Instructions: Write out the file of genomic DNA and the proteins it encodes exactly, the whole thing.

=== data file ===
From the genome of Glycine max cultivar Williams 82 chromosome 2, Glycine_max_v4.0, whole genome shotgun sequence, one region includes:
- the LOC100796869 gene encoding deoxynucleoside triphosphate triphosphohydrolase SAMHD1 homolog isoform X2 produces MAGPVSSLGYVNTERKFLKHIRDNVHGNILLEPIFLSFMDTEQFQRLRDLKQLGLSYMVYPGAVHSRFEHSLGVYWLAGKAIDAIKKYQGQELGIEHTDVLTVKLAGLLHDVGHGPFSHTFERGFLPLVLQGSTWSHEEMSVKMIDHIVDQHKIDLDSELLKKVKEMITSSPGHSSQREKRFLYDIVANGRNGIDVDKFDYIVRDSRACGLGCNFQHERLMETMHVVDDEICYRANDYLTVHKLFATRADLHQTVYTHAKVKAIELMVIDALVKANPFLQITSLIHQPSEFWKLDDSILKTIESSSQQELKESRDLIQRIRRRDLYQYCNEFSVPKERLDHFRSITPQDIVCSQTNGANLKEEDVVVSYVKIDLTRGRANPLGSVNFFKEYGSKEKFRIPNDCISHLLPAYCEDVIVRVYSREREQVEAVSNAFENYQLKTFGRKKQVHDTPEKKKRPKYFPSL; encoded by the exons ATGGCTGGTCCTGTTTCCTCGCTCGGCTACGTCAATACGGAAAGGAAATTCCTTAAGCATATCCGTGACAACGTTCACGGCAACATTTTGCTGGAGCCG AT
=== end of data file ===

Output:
From the genome of Glycine max cultivar Williams 82 chromosome 2, Glycine_max_v4.0, whole genome shotgun sequence, one region includes:
- the LOC100796869 gene encoding deoxynucleoside triphosphate triphosphohydrolase SAMHD1 homolog isoform X2 produces MAGPVSSLGYVNTERKFLKHIRDNVHGNILLEPIFLSFMDTEQFQRLRDLKQLGLSYMVYPGAVHSRFEHSLGVYWLAGKAIDAIKKYQGQELGIEHTDVLTVKLAGLLHDVGHGPFSHTFERGFLPLVLQGSTWSHEEMSVKMIDHIVDQHKIDLDSELLKKVKEMITSSPGHSSQREKRFLYDIVANGRNGIDVDKFDYIVRDSRACGLGCNFQHERLMETMHVVDDEICYRANDYLTVHKLFATRADLHQTVYTHAKVKAIELMVIDALVKANPFLQITSLIHQPSEFWKLDDSILKTIESSSQQELKESRDLIQRIRRRDLYQYCNEFSVPKERLDHFRSITPQDIVCSQTNGANLKEEDVVVSYVKIDLTRGRANPLGSVNFFKEYGSKEKFRIPNDCISHLLPAYCEDVIVRVYSREREQVEAVSNAFENYQLKTFGRKKQVHDTPEKKKRPKYFPSL; encoded by the exons ATGGCTGGTCCTGTTTCCTCGCTCGGCTACGTCAATACGGAAAGGAAATTCCTTAAGCATATCCGTGACAACGTTCACGGCAACATTTTGCTGGAGCCG AT